SAN FRANCISCO (Bay Area Reporters) — Following the postponement of several California Pride festivities in light of the novel coronavirus outbreak, San Francisco Pride will “expect to know more about our event and what it will look like in the next few weeks, by about mid-April,” according to Executive Director Fred Lopez.

The 50th annual San Francisco Pride parade and celebration is scheduled for June 27-28.

“At this time, SF Pride’s Parade and Celebration will proceed as scheduled,” SF Pride spokesman Peter Lawrence Kane wrote in an email to the Bay Area Reporter March 13.

In an email to the B.A.R. the afternoon of March 16, Lopez wrote that “we will follow whatever directives the city […]

Continue reading at ebar.com

Continue Reading

Bars & Clubs

The Strange Reality of a WeHo Without a Queer Nightlife Scene

Published

on

The Strange Reality of a WeHo without a Queer Nightlife Scene
Photo: Wikimedia Commons

WEST HOLLYWOOD (Los Angeles Magazine) — It was an epidemiologist’s worst nightmare set to the new Justin Timberlake/SZA collab from Trolls World Tour.

L.A. was hours away from shutting down all bars due to the coronavirus pandemic, but you wouldn’t have known it from the typical Sunday chaos on Santa Monica Boulevard, as throngs of people (some shirtless) crammed into West Hollywood gay bars like Mother Lode, Mickey’s, and Rocco’s for one last ungloved hurrah.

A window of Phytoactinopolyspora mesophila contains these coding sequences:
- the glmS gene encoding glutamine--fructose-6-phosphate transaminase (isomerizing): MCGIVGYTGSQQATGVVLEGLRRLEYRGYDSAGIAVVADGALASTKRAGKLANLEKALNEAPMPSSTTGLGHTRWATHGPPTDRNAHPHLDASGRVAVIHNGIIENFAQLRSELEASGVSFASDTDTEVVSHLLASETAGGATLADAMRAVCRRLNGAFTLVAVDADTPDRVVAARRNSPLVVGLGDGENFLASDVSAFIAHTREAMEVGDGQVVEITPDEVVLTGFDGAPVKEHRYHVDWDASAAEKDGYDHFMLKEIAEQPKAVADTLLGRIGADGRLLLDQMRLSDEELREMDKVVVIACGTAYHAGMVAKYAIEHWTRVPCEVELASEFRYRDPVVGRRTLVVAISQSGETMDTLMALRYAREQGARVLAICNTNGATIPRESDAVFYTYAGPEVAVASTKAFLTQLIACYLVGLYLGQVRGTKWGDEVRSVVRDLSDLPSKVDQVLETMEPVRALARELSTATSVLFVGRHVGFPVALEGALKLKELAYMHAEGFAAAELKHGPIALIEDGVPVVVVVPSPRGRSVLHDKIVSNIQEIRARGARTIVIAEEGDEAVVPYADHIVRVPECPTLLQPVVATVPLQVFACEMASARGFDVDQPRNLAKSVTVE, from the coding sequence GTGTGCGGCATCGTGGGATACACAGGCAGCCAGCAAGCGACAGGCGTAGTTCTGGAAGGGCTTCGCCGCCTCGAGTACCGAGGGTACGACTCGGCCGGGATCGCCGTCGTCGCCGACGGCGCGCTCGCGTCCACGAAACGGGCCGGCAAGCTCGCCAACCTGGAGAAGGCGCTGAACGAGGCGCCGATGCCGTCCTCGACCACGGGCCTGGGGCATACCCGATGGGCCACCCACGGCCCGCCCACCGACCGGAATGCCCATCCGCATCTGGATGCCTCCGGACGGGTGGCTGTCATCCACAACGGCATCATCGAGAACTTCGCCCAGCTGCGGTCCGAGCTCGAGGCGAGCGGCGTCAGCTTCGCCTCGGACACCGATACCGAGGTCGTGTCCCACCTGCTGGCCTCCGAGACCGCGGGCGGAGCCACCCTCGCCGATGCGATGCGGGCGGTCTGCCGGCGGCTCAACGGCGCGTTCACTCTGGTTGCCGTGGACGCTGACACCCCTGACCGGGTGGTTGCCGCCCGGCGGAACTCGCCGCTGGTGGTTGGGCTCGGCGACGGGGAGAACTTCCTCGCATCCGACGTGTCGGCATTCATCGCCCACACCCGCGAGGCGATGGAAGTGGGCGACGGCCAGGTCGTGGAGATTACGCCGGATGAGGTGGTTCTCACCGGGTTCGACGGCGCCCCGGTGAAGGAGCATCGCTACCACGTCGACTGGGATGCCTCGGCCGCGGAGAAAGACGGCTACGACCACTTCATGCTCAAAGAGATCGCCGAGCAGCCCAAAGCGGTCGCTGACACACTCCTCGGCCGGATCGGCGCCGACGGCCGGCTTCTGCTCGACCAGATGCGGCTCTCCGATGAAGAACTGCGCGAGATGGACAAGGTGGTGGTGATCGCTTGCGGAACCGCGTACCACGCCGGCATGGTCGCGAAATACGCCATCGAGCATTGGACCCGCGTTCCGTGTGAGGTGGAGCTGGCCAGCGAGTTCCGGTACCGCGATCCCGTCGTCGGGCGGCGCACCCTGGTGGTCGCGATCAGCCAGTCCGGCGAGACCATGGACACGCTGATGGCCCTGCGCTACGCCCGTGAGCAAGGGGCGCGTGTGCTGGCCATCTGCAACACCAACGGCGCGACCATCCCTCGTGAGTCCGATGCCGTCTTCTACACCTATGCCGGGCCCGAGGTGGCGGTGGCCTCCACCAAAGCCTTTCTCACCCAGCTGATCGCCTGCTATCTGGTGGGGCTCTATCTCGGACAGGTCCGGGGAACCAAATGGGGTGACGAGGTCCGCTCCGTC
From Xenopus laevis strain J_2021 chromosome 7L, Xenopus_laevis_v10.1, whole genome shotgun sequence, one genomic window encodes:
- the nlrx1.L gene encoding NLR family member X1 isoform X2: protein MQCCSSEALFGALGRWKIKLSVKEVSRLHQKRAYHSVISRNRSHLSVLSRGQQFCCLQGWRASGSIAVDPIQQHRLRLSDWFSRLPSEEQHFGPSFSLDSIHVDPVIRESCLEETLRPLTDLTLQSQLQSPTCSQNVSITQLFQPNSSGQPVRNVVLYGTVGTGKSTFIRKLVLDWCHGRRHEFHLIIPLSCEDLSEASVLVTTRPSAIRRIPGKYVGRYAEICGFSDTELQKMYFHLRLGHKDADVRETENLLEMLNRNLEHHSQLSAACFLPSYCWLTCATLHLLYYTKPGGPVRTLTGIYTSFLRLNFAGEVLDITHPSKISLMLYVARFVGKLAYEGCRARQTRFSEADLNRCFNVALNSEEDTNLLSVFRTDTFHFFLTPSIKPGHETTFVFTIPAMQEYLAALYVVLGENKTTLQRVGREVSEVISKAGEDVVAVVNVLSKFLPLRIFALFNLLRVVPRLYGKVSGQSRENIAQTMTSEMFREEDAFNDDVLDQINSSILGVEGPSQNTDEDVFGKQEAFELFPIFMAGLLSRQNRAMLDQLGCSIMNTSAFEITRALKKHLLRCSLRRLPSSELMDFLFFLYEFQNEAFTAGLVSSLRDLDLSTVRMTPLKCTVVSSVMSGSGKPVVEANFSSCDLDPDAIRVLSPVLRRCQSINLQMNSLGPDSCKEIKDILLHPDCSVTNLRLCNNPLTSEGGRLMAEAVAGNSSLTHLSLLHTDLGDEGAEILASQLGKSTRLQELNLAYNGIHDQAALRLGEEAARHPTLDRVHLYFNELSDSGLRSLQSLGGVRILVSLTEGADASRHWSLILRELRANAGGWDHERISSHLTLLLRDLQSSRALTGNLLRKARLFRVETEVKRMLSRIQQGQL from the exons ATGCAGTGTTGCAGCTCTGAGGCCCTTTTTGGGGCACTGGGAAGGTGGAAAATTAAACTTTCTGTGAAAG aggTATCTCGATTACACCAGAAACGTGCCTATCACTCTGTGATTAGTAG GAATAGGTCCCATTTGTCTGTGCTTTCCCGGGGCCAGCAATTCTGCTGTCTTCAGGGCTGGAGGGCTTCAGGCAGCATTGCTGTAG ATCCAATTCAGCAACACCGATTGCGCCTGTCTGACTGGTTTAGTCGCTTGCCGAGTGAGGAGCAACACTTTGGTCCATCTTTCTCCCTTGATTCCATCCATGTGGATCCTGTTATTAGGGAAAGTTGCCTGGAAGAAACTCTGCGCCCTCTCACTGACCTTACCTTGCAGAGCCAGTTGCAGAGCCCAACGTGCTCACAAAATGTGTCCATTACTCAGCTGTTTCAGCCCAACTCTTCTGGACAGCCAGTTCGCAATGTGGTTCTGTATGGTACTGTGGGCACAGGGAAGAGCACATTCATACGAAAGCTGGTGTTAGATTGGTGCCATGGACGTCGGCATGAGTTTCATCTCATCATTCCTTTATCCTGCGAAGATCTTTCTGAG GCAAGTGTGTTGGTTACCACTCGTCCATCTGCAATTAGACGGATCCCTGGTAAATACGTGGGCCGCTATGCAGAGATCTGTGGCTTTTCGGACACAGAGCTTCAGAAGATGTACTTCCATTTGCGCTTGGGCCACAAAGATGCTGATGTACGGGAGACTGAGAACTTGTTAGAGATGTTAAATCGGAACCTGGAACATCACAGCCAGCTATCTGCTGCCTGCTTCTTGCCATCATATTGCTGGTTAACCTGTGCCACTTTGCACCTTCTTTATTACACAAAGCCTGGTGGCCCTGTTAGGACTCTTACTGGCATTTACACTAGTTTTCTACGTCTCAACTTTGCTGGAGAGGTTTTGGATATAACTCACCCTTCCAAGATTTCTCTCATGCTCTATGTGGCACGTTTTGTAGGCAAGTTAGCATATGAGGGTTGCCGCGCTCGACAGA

At Rocco’s, a drag queen in a black latex leotard bravely swooped her hand down to grab a dollar bill from a customer.

Another performer did the splits, touching the floor ever-so-quickly as she pulled herself up. Go-go dancers valiantly kneeled on bar tops, accepting cash in their […]

Continue reading at lamag.com

Continue Reading

Business

Keeping the LGBTQ Community Financially Strong During COVID-19

Published

on

Photo: Bigstoci

LOS ANGELES (Los Angeles Blade) — The LGBT community has been through joy and heartache many times in recent years, and we have always emerged stronger than ever because of our commitment to taking care of one another.

We know this new coronavirus (COVID-19) is top of mind for every entrepreneur, corporate partners, and supporters our community has these days. As NGLCC we regularly quote the late Senator Paul Wellstone who said, “We all do better when we all do better.”

Now, as our businesses and nonprofits push through the coronavirus pandemic and the recovery still to come, we must ensure we are all looking out for one another.

Many of us will be looking closely at price tags as we plan for brighter economic days […]

Continue reading at losangelesblade.com

Continue Reading
Advertisement

This Just In…

Trending